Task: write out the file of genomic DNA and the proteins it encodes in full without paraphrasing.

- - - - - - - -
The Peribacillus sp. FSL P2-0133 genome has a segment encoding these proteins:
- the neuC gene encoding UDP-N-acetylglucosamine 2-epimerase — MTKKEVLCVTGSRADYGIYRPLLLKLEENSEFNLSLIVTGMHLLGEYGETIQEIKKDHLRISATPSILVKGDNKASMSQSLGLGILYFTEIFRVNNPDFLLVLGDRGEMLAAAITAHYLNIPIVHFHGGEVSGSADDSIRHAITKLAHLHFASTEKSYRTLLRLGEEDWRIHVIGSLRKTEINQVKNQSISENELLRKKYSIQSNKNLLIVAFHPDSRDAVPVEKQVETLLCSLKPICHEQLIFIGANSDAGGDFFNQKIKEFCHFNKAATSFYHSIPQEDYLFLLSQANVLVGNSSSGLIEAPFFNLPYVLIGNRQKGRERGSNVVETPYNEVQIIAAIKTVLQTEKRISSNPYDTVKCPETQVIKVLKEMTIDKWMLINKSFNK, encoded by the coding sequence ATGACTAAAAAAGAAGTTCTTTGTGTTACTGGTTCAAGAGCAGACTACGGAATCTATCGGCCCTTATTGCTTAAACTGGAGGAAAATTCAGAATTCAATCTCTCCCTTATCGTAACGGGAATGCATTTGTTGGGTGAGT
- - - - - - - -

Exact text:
The Peribacillus sp. FSL P2-0133 genome has a segment encoding these proteins:
- the neuC gene encoding UDP-N-acetylglucosamine 2-epimerase — MTKKEVLCVTGSRADYGIYRPLLLKLEENSEFNLSLIVTGMHLLGEYGETIQEIKKDHLRISATPSILVKGDNKASMSQSLGLGILYFTEIFRVNNPDFLLVLGDRGEMLAAAITAHYLNIPIVHFHGGEVSGSADDSIRHAITKLAHLHFASTEKSYRTLLRLGEEDWRIHVIGSLRKTEINQVKNQSISENELLRKKYSIQSNKNLLIVAFHPDSRDAVPVEKQVETLLCSLKPICHEQLIFIGANSDAGGDFFNQKIKEFCHFNKAATSFYHSIPQEDYLFLLSQANVLVGNSSSGLIEAPFFNLPYVLIGNRQKGRERGSNVVETPYNEVQIIAAIKTVLQTEKRISSNPYDTVKCPETQVIKVLKEMTIDKWMLINKSFNK, encoded by the coding sequence ATGACTAAAAAAGAAGTTCTTTGTGTTACTGGTTCAAGAGCAGACTACGGAATCTATCGGCCCTTATTGCTTAAACTGGAGGAAAATTCAGAATTCAATCTCTCCCTTATCGTAACGGGAATGCATTTGTTGGGTGAGT